Stadium plan may be near. Nampa homes to cost more. 10 business stories to catch up on

Bart Cochran, founder of Boise-based Leap Charities, stands in front of a four-bedroom home made from shipping containers that is part of the Windy Court development in Northwest Boise.
Bart Cochran, founder of Boise-based Leap Charities, stands in front of a four-bedroom home made from shipping containers that is part of the Windy Court development in Northwest Boise.

The top 10 Idaho business stories of the week:

1. The developer of a proposed sports stadium west of Downtown Boise could present the city with a formal proposal as soon as this month, says Jeff Eiseman, the president of Agon Sports and Entertainment, which shares ownership with developer Greenstone Properties. The estimated cost of the stadium has risen to $50 million, up from $40 million previously.

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This artist’s rendering shows how Greenstone Properties’ stadium could have looked at its former proposed site on Americana Boulevard just north of the Boise River. Greenstone has been working since last summer on a plan to build the stadium at a new site a half mile northwest. Statesman file

2. The stadium could face a public vote. The Idaho House passed a bill to require that sports stadiums built with city urban-renewal money go before voters. Urban renewal is funded by property taxes. The city of Boise and the Boise Metro Chamber of Commerce oppose the bill, but it passed overwhelmingly and was sent to the Senate.

3. A bar near the potential site of the stadium was bought by an agency of the stadium developer, a step toward potential redevelopment in the area. HBCBP LLC bought The Symposion at 2801 W. Fletcher St., about a block from where the stadium might be, according to an Ada County Assessor’s Office record.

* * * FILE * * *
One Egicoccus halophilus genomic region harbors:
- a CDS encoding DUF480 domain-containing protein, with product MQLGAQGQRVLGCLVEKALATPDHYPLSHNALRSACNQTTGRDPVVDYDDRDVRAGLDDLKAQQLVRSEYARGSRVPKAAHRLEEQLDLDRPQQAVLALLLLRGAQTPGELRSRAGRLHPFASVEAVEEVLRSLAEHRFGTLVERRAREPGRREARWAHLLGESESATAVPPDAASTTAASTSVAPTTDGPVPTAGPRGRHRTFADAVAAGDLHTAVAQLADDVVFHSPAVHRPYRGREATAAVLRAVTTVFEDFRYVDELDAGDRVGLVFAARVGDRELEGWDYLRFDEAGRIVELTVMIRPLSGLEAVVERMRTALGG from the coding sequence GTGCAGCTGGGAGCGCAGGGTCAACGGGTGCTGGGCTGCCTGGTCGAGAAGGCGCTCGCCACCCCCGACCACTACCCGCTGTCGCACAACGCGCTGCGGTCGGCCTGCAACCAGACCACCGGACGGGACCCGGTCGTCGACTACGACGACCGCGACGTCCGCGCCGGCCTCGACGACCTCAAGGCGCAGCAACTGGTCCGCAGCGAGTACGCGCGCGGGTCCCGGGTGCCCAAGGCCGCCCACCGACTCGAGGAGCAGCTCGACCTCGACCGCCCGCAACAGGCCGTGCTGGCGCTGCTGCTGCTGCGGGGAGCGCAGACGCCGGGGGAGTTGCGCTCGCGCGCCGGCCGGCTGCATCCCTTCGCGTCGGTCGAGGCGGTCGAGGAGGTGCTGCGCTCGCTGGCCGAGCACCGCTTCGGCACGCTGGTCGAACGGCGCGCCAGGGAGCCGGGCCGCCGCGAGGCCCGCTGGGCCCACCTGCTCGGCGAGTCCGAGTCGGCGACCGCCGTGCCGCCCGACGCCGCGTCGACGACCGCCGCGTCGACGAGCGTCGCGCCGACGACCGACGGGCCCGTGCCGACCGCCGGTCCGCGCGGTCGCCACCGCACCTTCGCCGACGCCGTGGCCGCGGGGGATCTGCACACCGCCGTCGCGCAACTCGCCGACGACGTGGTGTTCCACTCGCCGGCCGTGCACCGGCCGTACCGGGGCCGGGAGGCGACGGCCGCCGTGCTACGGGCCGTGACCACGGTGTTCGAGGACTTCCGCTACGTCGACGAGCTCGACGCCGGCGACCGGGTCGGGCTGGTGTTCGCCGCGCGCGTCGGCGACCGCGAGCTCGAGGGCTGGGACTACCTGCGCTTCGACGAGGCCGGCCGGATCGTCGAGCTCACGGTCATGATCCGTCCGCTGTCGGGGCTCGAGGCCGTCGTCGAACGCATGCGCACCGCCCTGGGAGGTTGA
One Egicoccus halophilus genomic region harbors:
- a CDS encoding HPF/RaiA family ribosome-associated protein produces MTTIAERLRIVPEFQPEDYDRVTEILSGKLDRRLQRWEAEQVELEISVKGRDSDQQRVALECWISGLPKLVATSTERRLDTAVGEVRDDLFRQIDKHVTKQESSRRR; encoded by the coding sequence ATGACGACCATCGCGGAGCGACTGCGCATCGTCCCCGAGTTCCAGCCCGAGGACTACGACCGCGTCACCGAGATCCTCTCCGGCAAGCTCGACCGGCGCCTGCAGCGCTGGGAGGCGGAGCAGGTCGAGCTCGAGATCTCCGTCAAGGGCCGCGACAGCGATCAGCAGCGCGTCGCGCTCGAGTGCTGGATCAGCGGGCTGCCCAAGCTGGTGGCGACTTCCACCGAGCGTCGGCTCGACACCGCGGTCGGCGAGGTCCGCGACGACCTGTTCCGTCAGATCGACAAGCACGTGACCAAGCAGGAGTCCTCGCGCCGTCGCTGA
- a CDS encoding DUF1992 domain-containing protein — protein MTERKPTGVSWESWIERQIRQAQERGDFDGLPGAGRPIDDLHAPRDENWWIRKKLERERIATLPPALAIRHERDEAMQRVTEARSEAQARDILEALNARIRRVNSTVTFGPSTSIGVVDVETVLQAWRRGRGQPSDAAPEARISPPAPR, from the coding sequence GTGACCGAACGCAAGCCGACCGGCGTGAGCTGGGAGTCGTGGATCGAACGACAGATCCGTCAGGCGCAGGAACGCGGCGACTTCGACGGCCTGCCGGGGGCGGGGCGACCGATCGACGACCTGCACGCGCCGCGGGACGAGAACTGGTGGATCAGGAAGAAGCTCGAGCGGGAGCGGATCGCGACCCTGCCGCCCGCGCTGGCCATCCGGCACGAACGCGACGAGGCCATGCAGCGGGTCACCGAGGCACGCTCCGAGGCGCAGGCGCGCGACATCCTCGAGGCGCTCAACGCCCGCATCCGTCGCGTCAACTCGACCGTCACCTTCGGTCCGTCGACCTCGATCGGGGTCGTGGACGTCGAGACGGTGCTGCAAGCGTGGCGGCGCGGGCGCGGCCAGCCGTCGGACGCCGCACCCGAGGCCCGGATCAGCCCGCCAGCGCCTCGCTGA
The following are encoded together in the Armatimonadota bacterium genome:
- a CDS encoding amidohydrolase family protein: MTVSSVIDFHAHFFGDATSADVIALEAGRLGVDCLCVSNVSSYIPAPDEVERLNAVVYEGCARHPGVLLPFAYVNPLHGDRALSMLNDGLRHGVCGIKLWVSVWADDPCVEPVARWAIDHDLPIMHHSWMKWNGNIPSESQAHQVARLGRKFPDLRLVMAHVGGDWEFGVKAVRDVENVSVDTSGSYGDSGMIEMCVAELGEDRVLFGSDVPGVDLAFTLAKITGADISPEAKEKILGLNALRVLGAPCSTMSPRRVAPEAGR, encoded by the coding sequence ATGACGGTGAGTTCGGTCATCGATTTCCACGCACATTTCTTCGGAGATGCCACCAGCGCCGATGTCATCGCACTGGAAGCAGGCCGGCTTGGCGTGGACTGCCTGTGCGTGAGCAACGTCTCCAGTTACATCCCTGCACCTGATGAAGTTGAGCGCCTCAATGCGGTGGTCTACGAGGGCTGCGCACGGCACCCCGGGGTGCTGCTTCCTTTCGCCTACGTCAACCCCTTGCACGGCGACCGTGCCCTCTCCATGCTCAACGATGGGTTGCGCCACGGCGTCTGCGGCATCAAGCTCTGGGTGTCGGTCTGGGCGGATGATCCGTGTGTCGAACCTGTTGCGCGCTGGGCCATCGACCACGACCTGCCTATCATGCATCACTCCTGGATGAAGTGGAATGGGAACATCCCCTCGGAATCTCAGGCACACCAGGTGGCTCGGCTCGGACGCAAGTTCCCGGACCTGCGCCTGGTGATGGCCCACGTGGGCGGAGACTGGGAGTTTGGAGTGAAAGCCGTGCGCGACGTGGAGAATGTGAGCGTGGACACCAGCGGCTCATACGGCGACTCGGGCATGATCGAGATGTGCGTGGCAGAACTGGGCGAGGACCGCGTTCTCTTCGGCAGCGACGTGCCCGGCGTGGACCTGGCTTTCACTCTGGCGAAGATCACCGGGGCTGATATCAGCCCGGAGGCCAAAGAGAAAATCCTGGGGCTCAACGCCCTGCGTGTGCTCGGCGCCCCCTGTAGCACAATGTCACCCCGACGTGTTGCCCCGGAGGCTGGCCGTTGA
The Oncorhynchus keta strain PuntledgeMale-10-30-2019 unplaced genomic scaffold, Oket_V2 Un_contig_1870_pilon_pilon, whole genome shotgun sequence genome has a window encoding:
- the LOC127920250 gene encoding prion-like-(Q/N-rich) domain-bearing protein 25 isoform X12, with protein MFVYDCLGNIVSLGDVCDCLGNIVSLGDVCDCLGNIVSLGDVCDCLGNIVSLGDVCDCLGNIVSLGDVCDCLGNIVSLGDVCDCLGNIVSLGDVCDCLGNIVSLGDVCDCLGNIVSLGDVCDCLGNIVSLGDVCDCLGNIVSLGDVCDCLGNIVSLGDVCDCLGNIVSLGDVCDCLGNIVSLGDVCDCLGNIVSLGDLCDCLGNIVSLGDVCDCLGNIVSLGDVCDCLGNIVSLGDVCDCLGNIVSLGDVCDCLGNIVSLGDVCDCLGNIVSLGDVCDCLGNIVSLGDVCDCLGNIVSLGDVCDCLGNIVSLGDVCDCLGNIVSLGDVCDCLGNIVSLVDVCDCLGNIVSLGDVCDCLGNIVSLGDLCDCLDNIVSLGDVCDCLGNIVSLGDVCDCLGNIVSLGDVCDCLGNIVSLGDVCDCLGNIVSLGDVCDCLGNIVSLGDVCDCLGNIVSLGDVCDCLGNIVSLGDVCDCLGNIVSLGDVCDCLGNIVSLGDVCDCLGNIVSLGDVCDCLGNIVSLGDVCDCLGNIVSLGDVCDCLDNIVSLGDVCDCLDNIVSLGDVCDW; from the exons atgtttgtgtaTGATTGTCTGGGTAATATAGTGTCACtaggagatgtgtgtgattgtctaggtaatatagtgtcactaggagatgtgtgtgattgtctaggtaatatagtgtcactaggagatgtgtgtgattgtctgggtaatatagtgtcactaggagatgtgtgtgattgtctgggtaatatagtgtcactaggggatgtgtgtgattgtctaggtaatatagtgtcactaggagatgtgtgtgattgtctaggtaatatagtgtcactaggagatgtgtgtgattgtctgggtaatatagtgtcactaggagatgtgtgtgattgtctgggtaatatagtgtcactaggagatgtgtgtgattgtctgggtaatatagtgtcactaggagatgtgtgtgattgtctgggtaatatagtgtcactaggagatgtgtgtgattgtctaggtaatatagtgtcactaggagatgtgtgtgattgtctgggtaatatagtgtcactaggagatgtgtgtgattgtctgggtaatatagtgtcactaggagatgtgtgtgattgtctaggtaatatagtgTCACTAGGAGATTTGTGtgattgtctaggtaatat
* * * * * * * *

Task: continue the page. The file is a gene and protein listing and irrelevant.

The Symposion, or “the Sympo,” is at 2801 W. Fletcher St., between Fairview Avenue and the I-184 Connector just east of the Boise River. Its former president, Victor Cocotis, died last April. The bar has just been sold to a company affiliated with the developer of a proposed stadium nearby. The bar remains open. Hayley Harding

4. A Boise nonprofit will soon rent out four new homes, created from used shipping containers modified by Boise’s IndieDwell, as affordable housing. The houses will have four bedrooms and two bathrooms each and will rent for $843 a month, including utilities. Leap Charities is developing the complex at 10000 W. Shields Ave., off Old Horseshoe Bend Road.

5. Newly built homes in Nampa will soon get more expensive. The Nampa City Council approved increasing fees on new development that will raise the cost of building a new house by $3,678 and a new apartment by $2,629, starting in July. The costs, known as impact fees, are paid by developers on new construction to offset the cost of that growth borne by taxpayers.

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Homes costing $250,000 or more are going up in CBH Homes’ Sonata Pointe subdivision on West Lone Star Road in Nampa. New city impact fees will raise the cost of building single-family houses by $3,678 each starting in July. David Staats